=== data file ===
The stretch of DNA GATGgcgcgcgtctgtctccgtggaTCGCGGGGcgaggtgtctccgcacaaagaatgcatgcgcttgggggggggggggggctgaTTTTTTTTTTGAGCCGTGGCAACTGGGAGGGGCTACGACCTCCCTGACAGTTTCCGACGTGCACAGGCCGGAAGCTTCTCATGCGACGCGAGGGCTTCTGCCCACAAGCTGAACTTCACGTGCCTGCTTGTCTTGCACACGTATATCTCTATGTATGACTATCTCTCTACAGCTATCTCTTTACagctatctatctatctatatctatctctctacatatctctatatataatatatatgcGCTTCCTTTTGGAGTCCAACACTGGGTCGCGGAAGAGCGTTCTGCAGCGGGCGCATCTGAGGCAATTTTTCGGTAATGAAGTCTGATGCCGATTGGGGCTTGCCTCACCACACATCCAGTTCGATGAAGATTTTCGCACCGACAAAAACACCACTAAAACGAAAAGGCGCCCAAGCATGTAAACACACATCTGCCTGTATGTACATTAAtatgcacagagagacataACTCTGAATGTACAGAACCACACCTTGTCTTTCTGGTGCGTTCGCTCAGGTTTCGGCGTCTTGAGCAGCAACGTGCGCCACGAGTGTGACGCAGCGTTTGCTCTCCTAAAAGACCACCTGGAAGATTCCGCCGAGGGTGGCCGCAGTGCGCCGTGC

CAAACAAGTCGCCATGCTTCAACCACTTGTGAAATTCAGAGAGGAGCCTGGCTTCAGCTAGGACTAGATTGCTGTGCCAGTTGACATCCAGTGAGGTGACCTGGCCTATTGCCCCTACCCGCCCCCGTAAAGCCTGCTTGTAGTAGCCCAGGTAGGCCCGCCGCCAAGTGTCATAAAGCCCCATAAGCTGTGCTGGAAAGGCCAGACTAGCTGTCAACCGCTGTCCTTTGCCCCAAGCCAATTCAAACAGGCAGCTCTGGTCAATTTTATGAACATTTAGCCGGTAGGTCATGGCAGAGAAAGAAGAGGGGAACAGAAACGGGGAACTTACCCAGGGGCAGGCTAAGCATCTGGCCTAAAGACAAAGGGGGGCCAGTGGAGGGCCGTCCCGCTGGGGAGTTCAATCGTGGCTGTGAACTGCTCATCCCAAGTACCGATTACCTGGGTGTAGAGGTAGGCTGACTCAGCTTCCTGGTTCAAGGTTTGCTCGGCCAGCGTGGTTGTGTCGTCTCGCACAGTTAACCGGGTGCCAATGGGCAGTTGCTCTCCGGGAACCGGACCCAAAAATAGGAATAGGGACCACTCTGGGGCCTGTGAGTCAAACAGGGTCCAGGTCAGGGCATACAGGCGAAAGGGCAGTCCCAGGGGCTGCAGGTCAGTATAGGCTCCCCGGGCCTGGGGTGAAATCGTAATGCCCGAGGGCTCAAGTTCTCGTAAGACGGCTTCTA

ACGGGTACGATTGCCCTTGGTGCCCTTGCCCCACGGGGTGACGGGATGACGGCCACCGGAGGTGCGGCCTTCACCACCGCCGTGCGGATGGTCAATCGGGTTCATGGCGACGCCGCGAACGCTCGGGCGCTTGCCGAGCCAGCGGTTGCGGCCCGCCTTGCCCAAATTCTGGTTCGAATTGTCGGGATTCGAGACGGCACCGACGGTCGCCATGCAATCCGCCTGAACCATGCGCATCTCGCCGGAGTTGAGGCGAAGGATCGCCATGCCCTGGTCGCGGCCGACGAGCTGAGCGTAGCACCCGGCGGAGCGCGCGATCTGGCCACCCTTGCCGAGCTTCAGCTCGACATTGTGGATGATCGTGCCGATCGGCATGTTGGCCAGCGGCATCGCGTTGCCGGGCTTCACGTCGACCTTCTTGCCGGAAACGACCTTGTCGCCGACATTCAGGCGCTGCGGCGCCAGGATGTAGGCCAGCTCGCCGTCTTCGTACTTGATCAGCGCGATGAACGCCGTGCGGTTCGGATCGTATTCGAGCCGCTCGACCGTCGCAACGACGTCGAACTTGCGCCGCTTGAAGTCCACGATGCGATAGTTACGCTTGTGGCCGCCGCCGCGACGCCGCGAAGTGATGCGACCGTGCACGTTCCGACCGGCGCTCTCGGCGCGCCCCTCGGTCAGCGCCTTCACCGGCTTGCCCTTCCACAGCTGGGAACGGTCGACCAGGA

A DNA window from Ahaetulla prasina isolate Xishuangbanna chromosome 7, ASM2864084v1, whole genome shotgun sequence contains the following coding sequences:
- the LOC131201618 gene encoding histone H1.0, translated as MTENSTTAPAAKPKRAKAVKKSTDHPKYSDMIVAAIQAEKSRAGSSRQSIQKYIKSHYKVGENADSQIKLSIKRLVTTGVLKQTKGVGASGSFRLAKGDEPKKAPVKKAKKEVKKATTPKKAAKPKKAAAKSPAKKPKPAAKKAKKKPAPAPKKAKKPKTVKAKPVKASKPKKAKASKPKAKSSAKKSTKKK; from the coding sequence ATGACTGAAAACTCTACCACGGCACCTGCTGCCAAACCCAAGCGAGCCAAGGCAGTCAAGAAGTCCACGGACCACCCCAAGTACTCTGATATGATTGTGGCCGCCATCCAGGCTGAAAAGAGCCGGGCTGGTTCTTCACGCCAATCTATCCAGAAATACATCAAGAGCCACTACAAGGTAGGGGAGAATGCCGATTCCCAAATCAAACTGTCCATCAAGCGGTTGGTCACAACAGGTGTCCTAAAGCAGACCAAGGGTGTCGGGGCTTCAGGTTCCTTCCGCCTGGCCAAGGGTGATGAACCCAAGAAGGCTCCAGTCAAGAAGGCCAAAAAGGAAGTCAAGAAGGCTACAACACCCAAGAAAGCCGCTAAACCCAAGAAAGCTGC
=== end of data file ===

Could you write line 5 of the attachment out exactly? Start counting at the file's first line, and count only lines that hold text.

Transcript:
- the LOC131201618 gene encoding histone H1.0, translated as MTENSTTAPAAKPKRAKAVKKSTDHPKYSDMIVAAIQAEKSRAGSSRQSIQKYIKSHYKVGENADSQIKLSIKRLVTTGVLKQTKGVGASGSFRLAKGDEPKKAPVKKAKKEVKKATTPKKAAKPKKAAAKSPAKKPKPAAKKAKKKPAPAPKKAKKPKTVKAKPVKASKPKKAKASKPKAKSSAKKSTKKK; from the coding sequence ATGACTGAAAACTCTACCACGGCACCTGCTGCCAAACCCAAGCGAGCCAAGGCAGTCAAGAAGTCCACGGACCACCCCAAGTACTCTGATATGATTGTGGCCGCCATCCAGGCTGAAAAGAGCCGGGCTGGTTCTTCACGCCAATCTATCCAGAAATACATCAAGAGCCACTACAAGGTAGGGGAGAATGCCGATTCCCAAATCAAACTGTCCATCAAGCGGTTGGTCACAACAGGTGTCCTAAAGCAGACCAAGGGTGTCGGGGCTTCAGGTTCCTTCCGCCTGGCCAAGGGTGATGAACCCAAGAAGGCTCCAGTCAAGAAGGCCAAAAAGGAAGTCAAGAAGGCTACAACACCCAAGAAAGCCGCTAAACCCAAGAAAGCTGC